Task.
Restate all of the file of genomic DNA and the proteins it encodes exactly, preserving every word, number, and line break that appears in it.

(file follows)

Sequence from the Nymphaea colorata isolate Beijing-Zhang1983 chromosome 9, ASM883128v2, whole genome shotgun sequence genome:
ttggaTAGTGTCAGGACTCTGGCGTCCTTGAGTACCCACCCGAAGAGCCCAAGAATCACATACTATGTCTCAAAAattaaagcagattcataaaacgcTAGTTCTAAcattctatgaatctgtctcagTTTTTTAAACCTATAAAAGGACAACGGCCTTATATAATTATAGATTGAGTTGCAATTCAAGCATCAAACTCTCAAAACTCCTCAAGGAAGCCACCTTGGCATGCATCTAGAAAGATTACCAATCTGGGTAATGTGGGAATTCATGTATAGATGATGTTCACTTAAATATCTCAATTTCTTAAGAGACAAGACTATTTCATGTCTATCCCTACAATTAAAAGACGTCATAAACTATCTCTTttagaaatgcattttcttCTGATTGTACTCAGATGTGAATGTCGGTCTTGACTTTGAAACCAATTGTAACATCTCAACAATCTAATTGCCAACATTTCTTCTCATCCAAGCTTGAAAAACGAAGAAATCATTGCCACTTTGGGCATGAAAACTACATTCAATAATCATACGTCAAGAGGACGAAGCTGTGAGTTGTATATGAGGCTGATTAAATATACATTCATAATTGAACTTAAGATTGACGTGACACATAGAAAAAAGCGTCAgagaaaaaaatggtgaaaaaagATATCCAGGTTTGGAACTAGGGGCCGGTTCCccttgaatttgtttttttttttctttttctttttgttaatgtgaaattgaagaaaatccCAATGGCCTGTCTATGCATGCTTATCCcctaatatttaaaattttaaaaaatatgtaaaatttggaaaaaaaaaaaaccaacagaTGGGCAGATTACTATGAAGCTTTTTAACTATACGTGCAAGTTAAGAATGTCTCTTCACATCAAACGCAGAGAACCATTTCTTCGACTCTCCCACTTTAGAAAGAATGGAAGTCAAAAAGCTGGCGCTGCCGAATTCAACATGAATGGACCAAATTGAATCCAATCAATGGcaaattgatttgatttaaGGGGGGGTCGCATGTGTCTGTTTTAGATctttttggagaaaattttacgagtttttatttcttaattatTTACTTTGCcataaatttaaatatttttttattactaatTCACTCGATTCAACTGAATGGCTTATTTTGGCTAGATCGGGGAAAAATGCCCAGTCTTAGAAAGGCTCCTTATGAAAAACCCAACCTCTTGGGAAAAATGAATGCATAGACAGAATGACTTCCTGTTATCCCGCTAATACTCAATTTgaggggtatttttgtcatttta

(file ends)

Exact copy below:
Sequence from the Nymphaea colorata isolate Beijing-Zhang1983 chromosome 9, ASM883128v2, whole genome shotgun sequence genome:
ttggaTAGTGTCAGGACTCTGGCGTCCTTGAGTACCCACCCGAAGAGCCCAAGAATCACATACTATGTCTCAAAAattaaagcagattcataaaacgcTAGTTCTAAcattctatgaatctgtctcagTTTTTTAAACCTATAAAAGGACAACGGCCTTATATAATTATAGATTGAGTTGCAATTCAAGCATCAAACTCTCAAAACTCCTCAAGGAAGCCACCTTGGCATGCATCTAGAAAGATTACCAATCTGGGTAATGTGGGAATTCATGTATAGATGATGTTCACTTAAATATCTCAATTTCTTAAGAGACAAGACTATTTCATGTCTATCCCTACAATTAAAAGACGTCATAAACTATCTCTTttagaaatgcattttcttCTGATTGTACTCAGATGTGAATGTCGGTCTTGACTTTGAAACCAATTGTAACATCTCAACAATCTAATTGCCAACATTTCTTCTCATCCAAGCTTGAAAAACGAAGAAATCATTGCCACTTTGGGCATGAAAACTACATTCAATAATCATACGTCAAGAGGACGAAGCTGTGAGTTGTATATGAGGCTGATTAAATATACATTCATAATTGAACTTAAGATTGACGTGACACATAGAAAAAAGCGTCAgagaaaaaaatggtgaaaaaagATATCCAGGTTTGGAACTAGGGGCCGGTTCCccttgaatttgtttttttttttctttttctttttgttaatgtgaaattgaagaaaatccCAATGGCCTGTCTATGCATGCTTATCCcctaatatttaaaattttaaaaaatatgtaaaatttggaaaaaaaaaaaaccaacagaTGGGCAGATTACTATGAAGCTTTTTAACTATACGTGCAAGTTAAGAATGTCTCTTCACATCAAACGCAGAGAACCATTTCTTCGACTCTCCCACTTTAGAAAGAATGGAAGTCAAAAAGCTGGCGCTGCCGAATTCAACATGAATGGACCAAATTGAATCCAATCAATGGcaaattgatttgatttaaGGGGGGGTCGCATGTGTCTGTTTTAGATctttttggagaaaattttacgagtttttatttcttaattatTTACTTTGCcataaatttaaatatttttttattactaatTCACTCGATTCAACTGAATGGCTTATTTTGGCTAGATCGGGGAAAAATGCCCAGTCTTAGAAAGGCTCCTTATGAAAAACCCAACCTCTTGGGAAAAATGAATGCATAGACAGAATGACTTCCTGTTATCCCGCTAATACTCAATTTgaggggtatttttgtcatttta